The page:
The 'Alexandria Raid' was an Italian attack by frogmen of the 10a Flottiglia MAS on British warships in the harbour of Alexandria on the north coast of Egypt (19 December 1941).
On 3 December, the Italian submarine Scirè, under the command of Tenente di Vascello Junio Valerio Borghese, departed the naval base of La Spezia carrying three manned torpedoes, generally known as maiali (pigs) by the Italians. At the island of Léros, which was the Italian navy’s main base in the Aegean Sea, the submarine secretly took on board the six men to crew the manned torpedoes.
On 19 December Scirè, at a depth of some 50 ft (15 m), released the manned torpedoes at a distance of some 1.3 miles (2.1 km) from Alexandria’s commercial harbour, and these entered the naval base when the British opened their defences to let three of their destroyers pass. There were many difficulties for Luigi Durand de la Penne and Emilio Bianchi on maiale nº 221. Firstly, the engine of their torpedo stopped and the two frogmen had to push it manually; and secondly, Bianchi had to surface as a result of problems with his oxygen provider, so that de la Penne had to push the maiale on his own to the position where the battleship Valiant lay. There he successfully placed the limpet mine just under the hull of the battleship. Both men had then to surface, and as Bianchi was hurt they were discovered and taken prisoner.
Under interrogation, both men kept silent and were confined in a compartment aboard Valiant, below the water line, and coincidentally just over the place where their mine had been placed. Some 15 minutes before the explosion, de la Penne asked to meet with Valiant's Captain C. E. Morgan, informed the British officer of the imminent explosion but refused to give further information. The Italian was then returned to the compartment. When the mine exploded just beneath them, neither of the Italians was severely injured, de la Penne receiving only a minor injury to the head.
Meanwhile, Antonio Marceglia and Spartaco Schergat on maiale nº 223 had attached their device 5 ft (1.5 m) below the battleship Queen Elizabeth's keel as planned. They successfully left the harbour area at 04.30, and slipped through Alexandria posing as French sailors. They were captured two days later at Rosetta by the Egyptian police while awaiting rescue by Scirè and handed over to the British.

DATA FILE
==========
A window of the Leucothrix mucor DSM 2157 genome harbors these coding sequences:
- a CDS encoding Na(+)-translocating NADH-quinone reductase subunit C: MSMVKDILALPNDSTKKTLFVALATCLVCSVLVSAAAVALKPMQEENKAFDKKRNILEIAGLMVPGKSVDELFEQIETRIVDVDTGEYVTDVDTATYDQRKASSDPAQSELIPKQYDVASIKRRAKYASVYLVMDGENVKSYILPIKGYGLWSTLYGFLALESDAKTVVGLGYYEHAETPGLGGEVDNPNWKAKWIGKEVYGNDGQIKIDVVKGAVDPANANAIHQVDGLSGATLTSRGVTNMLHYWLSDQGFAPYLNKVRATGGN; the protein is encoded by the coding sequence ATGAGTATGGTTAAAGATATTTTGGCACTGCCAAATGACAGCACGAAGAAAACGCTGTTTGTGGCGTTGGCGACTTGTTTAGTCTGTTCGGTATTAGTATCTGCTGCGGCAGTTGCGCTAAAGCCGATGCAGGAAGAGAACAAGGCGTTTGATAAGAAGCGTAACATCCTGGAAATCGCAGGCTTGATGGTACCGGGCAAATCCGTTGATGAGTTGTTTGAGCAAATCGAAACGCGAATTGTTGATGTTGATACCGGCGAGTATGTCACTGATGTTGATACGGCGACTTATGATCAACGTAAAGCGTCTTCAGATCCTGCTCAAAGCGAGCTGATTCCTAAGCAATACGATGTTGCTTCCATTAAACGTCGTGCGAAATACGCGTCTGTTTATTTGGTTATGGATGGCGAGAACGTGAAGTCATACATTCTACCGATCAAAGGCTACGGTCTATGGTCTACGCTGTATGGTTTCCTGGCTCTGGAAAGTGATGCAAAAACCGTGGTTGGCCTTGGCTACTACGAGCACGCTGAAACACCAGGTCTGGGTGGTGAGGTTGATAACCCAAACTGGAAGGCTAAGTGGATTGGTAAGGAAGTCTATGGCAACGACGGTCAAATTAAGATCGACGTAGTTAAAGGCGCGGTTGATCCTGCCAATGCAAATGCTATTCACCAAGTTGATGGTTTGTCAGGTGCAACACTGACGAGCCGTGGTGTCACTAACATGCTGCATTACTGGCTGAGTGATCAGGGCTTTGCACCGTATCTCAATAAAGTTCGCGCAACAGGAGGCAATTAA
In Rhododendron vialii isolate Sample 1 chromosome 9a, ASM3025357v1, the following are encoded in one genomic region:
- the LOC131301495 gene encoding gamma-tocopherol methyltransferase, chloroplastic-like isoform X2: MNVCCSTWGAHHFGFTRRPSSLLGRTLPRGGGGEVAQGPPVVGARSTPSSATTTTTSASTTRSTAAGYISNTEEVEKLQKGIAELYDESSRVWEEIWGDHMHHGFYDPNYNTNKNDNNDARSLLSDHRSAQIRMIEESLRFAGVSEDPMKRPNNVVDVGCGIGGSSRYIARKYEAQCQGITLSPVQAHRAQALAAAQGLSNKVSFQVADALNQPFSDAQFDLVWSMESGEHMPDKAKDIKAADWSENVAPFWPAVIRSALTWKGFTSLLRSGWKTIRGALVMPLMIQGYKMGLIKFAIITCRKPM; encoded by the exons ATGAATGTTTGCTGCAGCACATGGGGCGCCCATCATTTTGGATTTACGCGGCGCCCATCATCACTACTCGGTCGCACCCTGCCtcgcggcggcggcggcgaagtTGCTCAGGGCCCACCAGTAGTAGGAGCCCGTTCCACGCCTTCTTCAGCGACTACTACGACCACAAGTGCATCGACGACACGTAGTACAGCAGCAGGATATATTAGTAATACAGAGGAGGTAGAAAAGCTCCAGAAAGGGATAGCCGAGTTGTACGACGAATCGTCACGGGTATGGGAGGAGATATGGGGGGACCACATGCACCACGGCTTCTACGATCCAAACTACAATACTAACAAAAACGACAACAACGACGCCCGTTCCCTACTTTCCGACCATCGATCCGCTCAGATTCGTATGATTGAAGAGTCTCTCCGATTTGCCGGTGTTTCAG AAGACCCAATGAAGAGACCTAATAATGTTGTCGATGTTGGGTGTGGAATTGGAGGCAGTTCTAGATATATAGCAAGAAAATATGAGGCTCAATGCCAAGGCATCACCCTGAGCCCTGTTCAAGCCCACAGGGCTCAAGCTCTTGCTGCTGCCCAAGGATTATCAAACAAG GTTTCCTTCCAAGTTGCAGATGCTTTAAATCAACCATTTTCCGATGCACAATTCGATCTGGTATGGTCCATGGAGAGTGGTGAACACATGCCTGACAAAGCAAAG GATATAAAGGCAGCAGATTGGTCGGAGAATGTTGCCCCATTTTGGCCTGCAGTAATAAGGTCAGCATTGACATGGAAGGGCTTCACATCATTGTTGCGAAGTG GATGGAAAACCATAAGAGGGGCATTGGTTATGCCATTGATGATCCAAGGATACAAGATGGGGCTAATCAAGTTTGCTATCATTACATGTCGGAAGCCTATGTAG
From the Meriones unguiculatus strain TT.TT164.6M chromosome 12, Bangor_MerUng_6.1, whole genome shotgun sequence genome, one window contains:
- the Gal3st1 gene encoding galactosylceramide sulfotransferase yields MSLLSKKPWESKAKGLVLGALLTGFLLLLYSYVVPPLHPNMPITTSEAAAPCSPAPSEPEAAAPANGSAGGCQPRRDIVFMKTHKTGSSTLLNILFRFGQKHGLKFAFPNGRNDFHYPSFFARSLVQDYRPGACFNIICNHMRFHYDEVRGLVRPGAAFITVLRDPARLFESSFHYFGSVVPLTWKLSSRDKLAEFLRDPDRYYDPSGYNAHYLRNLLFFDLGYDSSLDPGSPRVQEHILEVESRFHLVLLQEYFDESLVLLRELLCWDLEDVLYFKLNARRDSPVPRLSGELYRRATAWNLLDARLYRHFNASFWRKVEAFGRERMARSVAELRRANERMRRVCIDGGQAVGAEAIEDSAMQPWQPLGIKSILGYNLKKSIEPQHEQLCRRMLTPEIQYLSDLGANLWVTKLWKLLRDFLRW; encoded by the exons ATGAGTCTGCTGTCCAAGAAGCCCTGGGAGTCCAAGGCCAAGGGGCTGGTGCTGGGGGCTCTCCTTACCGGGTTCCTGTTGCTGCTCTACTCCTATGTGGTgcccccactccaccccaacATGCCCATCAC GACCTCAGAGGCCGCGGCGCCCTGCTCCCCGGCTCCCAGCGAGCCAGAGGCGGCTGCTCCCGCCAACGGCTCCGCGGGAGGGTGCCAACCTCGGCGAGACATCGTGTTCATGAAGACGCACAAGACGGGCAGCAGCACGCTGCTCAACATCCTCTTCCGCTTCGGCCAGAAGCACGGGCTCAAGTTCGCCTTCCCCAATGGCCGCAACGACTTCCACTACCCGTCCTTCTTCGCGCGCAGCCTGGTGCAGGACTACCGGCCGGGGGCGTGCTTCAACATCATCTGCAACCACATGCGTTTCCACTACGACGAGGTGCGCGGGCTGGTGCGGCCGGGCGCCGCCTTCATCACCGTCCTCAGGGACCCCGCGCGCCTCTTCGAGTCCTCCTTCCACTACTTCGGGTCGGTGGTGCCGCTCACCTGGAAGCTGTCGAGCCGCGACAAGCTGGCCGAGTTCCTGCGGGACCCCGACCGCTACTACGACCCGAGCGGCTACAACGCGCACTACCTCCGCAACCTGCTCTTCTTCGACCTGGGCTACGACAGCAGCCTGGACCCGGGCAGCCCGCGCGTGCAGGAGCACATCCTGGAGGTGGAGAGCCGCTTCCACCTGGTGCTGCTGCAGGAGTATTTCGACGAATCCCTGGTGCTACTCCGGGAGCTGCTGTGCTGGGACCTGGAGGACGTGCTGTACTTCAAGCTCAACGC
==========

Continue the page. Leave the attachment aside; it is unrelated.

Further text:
Vincenzo Martellotta and Mario Marino on maiale nº 222 searched in vain for an aircraft carrier purportedly moored at Alexandria, but after some time decided to attack the 7,554-ton Norwegian tanker Sagona. Marino fixed the mine under the tanker’s stern at 02.55. Both divers managed to land unmolested, but were eventually arrested at an Egyptian police checkpoint.
In the end, all the frogmen was taken prisoner, but had succeeded in severely damaging both Queen Elizabeth and Valiant, disabling them for nine and six months respectively. Eight members of Queen Elizabeth's crew were killed. Sagona lost her stern section and the destroyer Jervis, one of four alongside to refuel, was badly damaged.
This Italian success marked a major, albeit temporary, change of fortune against the Allies from the strategic point of view during the next six months. The Italian fleet had temporarily wrested naval supremacy in the east-central Mediterranean from the Royal Navy.
Valiant was towed to Admiralty Floating Dock No. 5 on 21 December for temporary repairs and was under repair at Alexandria until April 1942, when she sailed to Durban in South Africa for more permanent repair. By August, she was operating with Force 'B' off Africa in exercises for the defence of East Africa and for the 'Ironclad' battle for Madagascar.
Queen Elizabeth drydocked in Alexandria for temporary repairs until late in June, when she sailed for the USA for repairs and refit in a programme which ended the following June, when the ship sailed to the UK for the completion of her refit.
Jervis was repaired and operational again by the end of January, and Sagona was towed back to the UK, where her repair was not completed until 1946.